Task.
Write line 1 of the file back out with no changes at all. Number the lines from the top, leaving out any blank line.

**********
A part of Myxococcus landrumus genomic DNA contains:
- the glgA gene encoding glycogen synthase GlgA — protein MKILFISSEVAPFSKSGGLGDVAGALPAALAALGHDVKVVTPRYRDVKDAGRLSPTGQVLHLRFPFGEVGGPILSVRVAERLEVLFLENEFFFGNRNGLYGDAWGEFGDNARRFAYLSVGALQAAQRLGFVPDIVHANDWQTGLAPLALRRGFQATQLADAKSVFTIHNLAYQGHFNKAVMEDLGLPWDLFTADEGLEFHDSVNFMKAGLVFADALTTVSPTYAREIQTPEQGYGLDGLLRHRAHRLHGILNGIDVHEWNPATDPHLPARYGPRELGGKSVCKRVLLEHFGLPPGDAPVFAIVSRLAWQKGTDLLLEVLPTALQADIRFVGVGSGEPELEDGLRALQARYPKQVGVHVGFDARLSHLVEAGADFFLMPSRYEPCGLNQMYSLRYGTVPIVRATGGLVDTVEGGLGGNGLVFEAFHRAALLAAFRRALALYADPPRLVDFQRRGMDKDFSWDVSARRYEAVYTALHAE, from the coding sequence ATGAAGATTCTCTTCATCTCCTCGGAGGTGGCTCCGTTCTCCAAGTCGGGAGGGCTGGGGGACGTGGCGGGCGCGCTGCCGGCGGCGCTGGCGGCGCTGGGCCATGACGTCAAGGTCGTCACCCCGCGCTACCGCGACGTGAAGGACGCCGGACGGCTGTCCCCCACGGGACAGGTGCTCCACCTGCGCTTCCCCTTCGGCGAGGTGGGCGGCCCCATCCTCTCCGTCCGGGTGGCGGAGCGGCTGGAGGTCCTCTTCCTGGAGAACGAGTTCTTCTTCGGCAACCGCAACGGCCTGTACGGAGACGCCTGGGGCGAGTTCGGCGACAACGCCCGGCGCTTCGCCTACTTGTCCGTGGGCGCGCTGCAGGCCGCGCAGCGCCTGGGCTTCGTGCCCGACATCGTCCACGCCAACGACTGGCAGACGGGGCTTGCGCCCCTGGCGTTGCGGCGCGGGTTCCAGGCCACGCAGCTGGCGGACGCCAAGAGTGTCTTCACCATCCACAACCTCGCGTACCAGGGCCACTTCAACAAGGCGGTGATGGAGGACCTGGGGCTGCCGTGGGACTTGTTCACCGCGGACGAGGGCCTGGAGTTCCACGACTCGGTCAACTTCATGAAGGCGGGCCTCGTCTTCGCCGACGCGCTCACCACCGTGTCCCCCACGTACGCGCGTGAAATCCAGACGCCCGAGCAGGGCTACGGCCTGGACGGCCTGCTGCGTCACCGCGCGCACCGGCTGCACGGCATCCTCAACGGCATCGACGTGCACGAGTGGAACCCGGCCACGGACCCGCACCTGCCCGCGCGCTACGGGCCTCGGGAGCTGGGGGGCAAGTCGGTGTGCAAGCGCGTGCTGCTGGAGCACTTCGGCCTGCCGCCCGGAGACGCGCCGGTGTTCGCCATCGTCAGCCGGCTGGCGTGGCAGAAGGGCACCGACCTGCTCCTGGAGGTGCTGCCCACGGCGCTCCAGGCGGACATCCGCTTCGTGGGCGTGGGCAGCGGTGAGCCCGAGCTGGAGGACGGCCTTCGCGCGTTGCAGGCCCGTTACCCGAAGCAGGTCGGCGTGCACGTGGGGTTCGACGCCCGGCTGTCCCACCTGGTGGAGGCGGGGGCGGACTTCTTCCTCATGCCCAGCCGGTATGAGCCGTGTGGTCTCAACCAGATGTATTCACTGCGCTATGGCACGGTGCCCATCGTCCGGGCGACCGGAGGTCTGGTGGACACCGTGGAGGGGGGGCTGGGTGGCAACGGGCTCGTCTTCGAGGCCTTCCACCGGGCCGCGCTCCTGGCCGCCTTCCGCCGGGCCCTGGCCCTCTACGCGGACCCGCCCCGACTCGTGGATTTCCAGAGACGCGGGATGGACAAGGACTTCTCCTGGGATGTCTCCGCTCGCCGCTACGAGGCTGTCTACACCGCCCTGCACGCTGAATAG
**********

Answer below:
A part of Myxococcus landrumus genomic DNA contains: